Santander Cycles are in danger of being forever branded Boris Bikes

High profile sponsorship deals like Santander's sponsorship of TFL bikes might create brand recognition, but do they actually result in positive measurable brand impact? Asks Matthew Bennett, chief creative officer at ZAK Media Group creative agency, Wolfpack.

Santander: cycle sponsorship will enhance recognition, but will it enhance consumer perceptions of the brand?
Santander: cycle sponsorship will enhance recognition, but will it enhance consumer perceptions of the brand?

The recent news that Santander is to sponsor the iconic Boris Bike scheme raises the question of whether the £43.75million deal will really have a positive impact on the bank’s reputation. But in reality, do sponsorship deals of this type really enhance the consumer view of a brand?

Organisations are forever looking for innovative and dynamic ways to engage consumers across a multitude of touch-points. But yet, so many continue to splash the cash on what are arguably vanity projects, promoting corporate one-upmanship rather than focusing on brand value and experience.

Santander is effectively paying £7.25m a year for a sustained outdoor advertising campaign

In recent years, consumers have seen some of London’s major landmarks and icons go through brand takeovers, the most memorable being Coca-Cola’s daring sponsorship of the London Eye, which effectively turned the giant wheel red.

But whilst you couldn’t miss it, has it really changed the consumer experience of the brand? And are more people tempted to crack open a can after riding the "Coca-Cola London Eye"?

The announcement of Santander’s win has also been plastered across every newspaper, with pictures of a smiley Boris riding one of the cycles.

When the scheme goes live later this month, brand awareness will certainly increase as we see the red cycles weave through London’s busy roads. 

But it's key to note that brand awareness is very different to experience.

From a financial perspective, it isn’t actually a bad deal. If we split the total £43.75m over the seven year period that the sponsorship will run for, and add on the yearly £1m reserve, Santander is effectively paying £7.25m a year for a sustained outdoor advertising campaign.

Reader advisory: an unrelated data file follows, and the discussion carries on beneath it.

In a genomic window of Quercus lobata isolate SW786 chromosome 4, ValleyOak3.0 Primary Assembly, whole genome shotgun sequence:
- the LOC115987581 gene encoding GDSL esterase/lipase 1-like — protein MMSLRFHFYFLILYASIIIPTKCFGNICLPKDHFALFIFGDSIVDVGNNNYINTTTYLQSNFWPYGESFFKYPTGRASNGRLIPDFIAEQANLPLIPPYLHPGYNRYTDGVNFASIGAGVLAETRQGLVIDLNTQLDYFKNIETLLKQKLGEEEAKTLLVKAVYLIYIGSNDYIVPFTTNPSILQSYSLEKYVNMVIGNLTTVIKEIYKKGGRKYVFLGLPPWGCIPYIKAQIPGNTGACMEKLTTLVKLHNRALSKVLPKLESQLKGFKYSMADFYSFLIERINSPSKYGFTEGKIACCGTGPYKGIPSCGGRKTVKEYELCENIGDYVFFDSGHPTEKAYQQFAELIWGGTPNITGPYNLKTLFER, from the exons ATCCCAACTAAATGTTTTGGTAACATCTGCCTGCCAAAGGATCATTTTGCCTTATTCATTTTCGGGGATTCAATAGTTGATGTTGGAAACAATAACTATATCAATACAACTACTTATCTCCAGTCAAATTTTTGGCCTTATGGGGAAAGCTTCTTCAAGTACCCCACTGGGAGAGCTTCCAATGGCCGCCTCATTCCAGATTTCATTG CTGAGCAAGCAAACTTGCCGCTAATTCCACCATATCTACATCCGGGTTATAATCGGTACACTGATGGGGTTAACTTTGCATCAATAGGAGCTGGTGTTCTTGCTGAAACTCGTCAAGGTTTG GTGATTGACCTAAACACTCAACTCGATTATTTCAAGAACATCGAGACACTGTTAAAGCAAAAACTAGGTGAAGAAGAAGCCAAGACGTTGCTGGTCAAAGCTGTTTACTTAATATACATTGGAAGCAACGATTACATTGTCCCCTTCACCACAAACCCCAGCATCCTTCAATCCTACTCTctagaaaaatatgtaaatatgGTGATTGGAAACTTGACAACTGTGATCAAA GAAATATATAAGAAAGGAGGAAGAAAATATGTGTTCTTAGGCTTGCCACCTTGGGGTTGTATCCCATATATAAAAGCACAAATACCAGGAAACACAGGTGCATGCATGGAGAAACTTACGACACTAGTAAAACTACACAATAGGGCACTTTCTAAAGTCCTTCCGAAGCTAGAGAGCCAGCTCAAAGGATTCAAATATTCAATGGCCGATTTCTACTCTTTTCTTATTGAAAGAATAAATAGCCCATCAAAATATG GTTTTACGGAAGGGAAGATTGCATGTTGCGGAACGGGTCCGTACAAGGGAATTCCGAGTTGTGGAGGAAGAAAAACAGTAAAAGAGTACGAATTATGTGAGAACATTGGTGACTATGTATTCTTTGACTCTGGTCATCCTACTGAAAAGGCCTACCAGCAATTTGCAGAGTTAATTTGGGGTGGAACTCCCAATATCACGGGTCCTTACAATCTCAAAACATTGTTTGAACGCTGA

The name is the elephant in the room

In one of Europe’s most populated capitals, that equals a lot of people seeing the brand for a rather reasonable sum. Some of the world’s biggest brands competed tooth and claw for their chance to ‘rebrand’ London’s cycle scheme.

Brand awareness may increase, but there is a lot more that Santander will need to consider, including some of the challenges its predecessor, Barclays, faced. 

Before we even get onto the issue of the name - and whether the 'Boris Bikes' link will ever be lost - it is worth considering that Barclay’s tenure over the London cycle scheme was marred by news around road-traffic accidents.

Is that something a financial services organisation, or any for that matter, wants its brand identity to be connected with? 

The elephant in the room 

That brings us onto the name – the so-called elephant in the room. The scheme will be renamed ‘Santander Cycles’, but even Boris Johnson himself isn’t convinced the colloquial name of the scheme will change in response to the hefty deal.

He humorously offered to change his own name to ‘Santander Johnson’, to give the sponsorship a fighting chance to really own the cycle scheme. For £43.75m, I would want to ensure that my brand name was synonymous with it.

My main concern is whether consumers’ experience of the brand will be enhanced through the sponsorship. The most obvious link is that this meets some of the brand’s CSR requirements - promoting a healthy lifestyle to Londoners.

Could this be amplified through other apt sponsorships? We know consumers are turning more and more to 'honest' brands; those which claim to do what they say, those that consider their customers, their impact on the environment and on society.

But in order to deliver real benefit to its customers, Santander will need to offer something more than just the promise of a healthier heart. The bank has already introduced an app, which should make it easier for customers to find a bike and pay for the hire charge, but more could be done with this.

Could, for example, the app allow customers to build up loyalty points that could be cashed in at partner retail chains, giving them a tangible and even commercial experience of the initiative and the brand in unison? I believe only when the bank manages to really engage consumers will people begin to refer to it as a ‘Santander Cycle’ over a ‘Boris Bike’.